"Univocity means that a word always has the same meaning. A univocal word is unambiguous and precise. Truly univocal words are general or universal. This means that they apply to any individual that belongs to a general class of things that share the same nature. " (McDonald, 2000).


Wordnet: "unequivocal, univocal, unambiguous (admitting of no doubt or misunderstanding; having only one meaning or interpretation and leading to only one conclusion) "unequivocal evidence"; "took an unequivocal position"; "an unequivocal success"; "an unequivocal promise"; "an unequivocal (or univocal) statement"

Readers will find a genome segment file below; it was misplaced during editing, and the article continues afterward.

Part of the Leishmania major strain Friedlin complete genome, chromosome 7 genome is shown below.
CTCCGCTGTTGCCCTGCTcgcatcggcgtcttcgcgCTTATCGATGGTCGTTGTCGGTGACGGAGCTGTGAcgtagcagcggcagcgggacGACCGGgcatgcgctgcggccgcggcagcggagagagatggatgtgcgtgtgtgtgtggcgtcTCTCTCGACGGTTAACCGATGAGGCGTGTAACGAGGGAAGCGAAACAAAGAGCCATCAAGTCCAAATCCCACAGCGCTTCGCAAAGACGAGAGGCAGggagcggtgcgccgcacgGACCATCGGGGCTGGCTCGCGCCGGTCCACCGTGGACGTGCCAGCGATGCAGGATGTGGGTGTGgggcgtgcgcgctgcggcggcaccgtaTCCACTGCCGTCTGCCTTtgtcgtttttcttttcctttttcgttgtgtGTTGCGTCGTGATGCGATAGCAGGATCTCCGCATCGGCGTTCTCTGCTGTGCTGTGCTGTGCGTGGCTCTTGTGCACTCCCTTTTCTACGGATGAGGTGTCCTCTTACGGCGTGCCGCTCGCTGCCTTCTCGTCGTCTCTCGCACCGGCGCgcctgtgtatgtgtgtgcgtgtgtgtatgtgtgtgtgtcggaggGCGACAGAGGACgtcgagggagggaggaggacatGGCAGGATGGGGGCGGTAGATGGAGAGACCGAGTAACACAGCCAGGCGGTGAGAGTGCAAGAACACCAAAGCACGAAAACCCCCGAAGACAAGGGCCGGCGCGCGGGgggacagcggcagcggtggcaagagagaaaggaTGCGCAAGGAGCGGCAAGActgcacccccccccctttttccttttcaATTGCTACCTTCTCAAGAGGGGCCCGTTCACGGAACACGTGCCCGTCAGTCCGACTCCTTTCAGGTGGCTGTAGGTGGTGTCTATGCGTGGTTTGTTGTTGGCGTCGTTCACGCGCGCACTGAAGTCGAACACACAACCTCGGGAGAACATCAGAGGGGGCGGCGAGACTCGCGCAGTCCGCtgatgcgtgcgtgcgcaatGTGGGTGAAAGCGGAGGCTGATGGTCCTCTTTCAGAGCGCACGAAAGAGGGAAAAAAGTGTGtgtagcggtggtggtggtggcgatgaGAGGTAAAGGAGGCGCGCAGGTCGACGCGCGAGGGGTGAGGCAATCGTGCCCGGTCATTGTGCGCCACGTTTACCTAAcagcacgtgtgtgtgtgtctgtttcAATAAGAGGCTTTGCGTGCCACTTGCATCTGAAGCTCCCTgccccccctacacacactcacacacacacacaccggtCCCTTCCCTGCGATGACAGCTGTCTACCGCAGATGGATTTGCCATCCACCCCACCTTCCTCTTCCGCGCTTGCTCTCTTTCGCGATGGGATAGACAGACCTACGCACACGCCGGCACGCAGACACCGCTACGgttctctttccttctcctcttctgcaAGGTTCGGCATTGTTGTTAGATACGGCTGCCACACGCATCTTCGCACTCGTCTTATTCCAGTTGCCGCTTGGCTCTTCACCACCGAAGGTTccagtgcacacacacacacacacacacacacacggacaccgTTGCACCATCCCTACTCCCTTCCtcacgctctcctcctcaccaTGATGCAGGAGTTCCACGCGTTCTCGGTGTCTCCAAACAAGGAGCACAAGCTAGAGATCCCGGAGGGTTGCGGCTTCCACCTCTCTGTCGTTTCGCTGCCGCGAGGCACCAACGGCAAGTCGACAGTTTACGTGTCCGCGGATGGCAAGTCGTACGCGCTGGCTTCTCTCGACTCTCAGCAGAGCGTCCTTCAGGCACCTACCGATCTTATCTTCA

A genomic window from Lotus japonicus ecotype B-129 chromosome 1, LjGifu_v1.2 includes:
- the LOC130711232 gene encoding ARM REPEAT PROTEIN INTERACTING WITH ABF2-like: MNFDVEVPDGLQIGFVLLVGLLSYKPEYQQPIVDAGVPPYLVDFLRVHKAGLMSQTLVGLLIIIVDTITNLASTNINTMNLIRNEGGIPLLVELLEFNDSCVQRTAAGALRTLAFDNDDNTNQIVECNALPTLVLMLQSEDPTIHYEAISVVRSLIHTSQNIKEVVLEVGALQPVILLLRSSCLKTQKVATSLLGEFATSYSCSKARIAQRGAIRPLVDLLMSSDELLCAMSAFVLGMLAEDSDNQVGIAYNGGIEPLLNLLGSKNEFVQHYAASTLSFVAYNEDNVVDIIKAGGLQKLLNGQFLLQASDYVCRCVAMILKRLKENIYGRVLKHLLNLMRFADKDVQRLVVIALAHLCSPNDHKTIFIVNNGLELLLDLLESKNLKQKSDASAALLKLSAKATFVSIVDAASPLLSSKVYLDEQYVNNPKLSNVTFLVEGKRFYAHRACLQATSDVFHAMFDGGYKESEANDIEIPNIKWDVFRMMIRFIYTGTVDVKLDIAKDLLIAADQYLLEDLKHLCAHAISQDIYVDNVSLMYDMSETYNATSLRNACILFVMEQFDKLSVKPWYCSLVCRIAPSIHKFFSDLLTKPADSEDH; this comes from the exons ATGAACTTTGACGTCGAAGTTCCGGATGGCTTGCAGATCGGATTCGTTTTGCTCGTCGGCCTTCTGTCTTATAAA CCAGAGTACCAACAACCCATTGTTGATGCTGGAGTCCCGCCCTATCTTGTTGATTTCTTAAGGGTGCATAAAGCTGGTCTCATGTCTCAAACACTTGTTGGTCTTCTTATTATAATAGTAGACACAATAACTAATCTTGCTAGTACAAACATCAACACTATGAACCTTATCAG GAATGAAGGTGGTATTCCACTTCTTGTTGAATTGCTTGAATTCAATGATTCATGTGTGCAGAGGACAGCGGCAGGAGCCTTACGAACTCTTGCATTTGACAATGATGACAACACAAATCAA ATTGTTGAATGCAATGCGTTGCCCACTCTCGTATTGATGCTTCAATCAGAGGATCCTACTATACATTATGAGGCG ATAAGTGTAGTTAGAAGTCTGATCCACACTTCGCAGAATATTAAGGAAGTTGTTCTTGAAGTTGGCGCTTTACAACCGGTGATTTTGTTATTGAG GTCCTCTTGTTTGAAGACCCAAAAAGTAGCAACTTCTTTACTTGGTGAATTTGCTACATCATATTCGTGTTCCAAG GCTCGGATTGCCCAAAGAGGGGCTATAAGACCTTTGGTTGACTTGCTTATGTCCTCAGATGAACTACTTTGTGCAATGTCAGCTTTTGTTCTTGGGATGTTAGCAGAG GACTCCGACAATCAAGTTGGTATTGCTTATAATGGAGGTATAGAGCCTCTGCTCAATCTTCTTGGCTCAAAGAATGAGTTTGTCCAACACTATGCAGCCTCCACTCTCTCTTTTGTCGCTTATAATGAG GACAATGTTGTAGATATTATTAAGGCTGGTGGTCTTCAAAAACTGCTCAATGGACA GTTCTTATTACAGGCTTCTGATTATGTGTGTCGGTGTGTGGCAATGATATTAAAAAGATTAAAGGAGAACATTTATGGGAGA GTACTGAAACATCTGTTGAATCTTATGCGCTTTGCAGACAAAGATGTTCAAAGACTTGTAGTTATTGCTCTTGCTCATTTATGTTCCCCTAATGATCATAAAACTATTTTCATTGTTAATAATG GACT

McDonald, H. (2000). Introduction to Philosophy. Protreptikos a publication of Introduction to Philosophy, 1(4), . http://www.vaxxine.com/hyoomik/phi205/mind.htm


Metcalf, B. (2003). The univocity of Deleuze. http://users.rcn.com/bmetcalf.ma.ultranet/index.htm

(Accessed 2006-01-30). http://users.rcn.com/bmetcalf.ma.ultranet/What%20is%20Univocity.htm

Temmerman, R. (1997). Questioning the univocity ideal. Hermes. Journal of Linguistics, 18, 51-90. Available at: http://hermes2.asb.dk/archive/FreeH/H18_04.pdf


Temmerman, R. (2000). Towards New Ways of Terminology Description. The Sociocognitive Approach. Amsterdam: John Benjamins Publishing Company.


WordNet. http://wordnet.princeton.edu/perl/webwn





Birger Hjørland

Last edited: 07-03-2007



Notes to Temmerman_1997/2000